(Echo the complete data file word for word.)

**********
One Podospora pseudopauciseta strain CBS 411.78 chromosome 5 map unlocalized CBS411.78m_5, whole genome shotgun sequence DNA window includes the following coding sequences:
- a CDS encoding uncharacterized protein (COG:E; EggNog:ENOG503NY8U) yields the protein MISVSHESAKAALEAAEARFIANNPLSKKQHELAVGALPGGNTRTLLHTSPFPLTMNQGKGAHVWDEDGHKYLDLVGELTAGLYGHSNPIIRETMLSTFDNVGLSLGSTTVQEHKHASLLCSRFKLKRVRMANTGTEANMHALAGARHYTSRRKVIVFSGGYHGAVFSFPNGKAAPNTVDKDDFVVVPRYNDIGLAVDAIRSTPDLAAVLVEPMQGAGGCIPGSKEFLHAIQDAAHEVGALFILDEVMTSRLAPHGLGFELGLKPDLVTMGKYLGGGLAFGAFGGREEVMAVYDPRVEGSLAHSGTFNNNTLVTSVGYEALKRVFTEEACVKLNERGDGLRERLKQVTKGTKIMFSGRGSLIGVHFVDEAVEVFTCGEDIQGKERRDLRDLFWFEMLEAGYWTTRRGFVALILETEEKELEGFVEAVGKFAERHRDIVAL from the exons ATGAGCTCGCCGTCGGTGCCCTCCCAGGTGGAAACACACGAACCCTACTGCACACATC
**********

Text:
One Podospora pseudopauciseta strain CBS 411.78 chromosome 5 map unlocalized CBS411.78m_5, whole genome shotgun sequence DNA window includes the following coding sequences:
- a CDS encoding uncharacterized protein (COG:E; EggNog:ENOG503NY8U) yields the protein MISVSHESAKAALEAAEARFIANNPLSKKQHELAVGALPGGNTRTLLHTSPFPLTMNQGKGAHVWDEDGHKYLDLVGELTAGLYGHSNPIIRETMLSTFDNVGLSLGSTTVQEHKHASLLCSRFKLKRVRMANTGTEANMHALAGARHYTSRRKVIVFSGGYHGAVFSFPNGKAAPNTVDKDDFVVVPRYNDIGLAVDAIRSTPDLAAVLVEPMQGAGGCIPGSKEFLHAIQDAAHEVGALFILDEVMTSRLAPHGLGFELGLKPDLVTMGKYLGGGLAFGAFGGREEVMAVYDPRVEGSLAHSGTFNNNTLVTSVGYEALKRVFTEEACVKLNERGDGLRERLKQVTKGTKIMFSGRGSLIGVHFVDEAVEVFTCGEDIQGKERRDLRDLFWFEMLEAGYWTTRRGFVALILETEEKELEGFVEAVGKFAERHRDIVAL from the exons ATGAGCTCGCCGTCGGTGCCCTCCCAGGTGGAAACACACGAACCCTACTGCACACATC